With the coronavirus pandemic raging, the UK housing market is facing a sudden shift from the bright start of the year. With contracts broken left and right and viewings frozen, many are wondering how the market will play out.
Sellers Not Desperate
While demand has tanked and the market is down, the prices are still very high. Sellers currently aren’t being forced to sell due to financial hardship. This means they may choose to pull listings rather than take a hit on their asking price. These desperate sellers may increase if the crisis continues.
A Seller’s Market
Sellers are much better off than your average buyer. Thanks to years of regulation, the average homeowner has seen an increase in their home’s value that makes it appear on paper that they made more from their property value increases than they did by their salary. While many sellers may want to list now, it isn’t advised due to frozen mortgages and viewings being canceled. Demand is also down but is likely to surge soon.
60% of “subject to contract” sales have fallen through recently combined with a similar drop in demand. This trend is predicted to continue, with drops in demand as people obey the orders to stay at home. While some deals are being made, hard times may be ahead for those in the industry.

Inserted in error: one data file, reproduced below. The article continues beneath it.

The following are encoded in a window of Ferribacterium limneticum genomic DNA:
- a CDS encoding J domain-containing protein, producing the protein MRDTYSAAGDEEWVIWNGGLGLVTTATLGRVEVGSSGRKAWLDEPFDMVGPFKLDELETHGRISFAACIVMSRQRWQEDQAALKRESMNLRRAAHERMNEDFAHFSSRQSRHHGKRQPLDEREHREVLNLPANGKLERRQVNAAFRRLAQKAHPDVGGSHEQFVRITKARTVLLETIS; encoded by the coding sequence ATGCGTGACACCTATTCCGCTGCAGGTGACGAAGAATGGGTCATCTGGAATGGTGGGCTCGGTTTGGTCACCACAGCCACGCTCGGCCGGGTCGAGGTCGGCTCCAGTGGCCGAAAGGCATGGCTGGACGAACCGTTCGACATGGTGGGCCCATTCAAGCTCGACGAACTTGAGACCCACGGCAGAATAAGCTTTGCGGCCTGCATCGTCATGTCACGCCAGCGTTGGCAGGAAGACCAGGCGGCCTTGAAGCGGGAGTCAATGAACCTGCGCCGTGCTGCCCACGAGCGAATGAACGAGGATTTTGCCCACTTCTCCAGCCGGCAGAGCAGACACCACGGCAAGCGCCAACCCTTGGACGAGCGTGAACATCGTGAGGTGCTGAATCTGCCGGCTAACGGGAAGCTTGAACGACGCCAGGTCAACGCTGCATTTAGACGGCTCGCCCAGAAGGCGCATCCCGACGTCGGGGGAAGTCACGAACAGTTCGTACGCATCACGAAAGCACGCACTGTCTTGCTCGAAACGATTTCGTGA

Rental Demand May Rise
With home deals being broken and mortgages falling through, many who need to move home soon may be looking at rentals for the short term. These short leases or month to month rentals will likely be in demand by any who had a home sale fall through thanks to the crisis. Any landlords should be sure their property management software is up to snuff.
New Homes Less Available
With the pause by many major housebuilders, new homes may become less available in the years to come. Depending on the market, some building sites may be converted to affordable housing supported by grants. This will be great for lower-income people but may reduce the supply of new homes and raise prices on the ones that remain.
Landlord Opportunities At Risk
Those who were going to jump into the booming rental markets outside of London may want to hold off. Not only are all mortgages more difficult to obtain, but the pause in moves may hurt them early on. Government regulations may help soon, but for now, a pause is recommended. When the market is open again, those quick to move on or with empty properties ready for renters may see a profit. Good property management software and practices will be key.
How long the pause will last depends almost entirely on government response. While measures to prevent desperation sellers will help in the short term, in the long term job losses may force sales and tank home prices. Moves may also experience a sudden jump once they’re allowed again, so movers and those in the property industry will need to keep an eye on the current situation.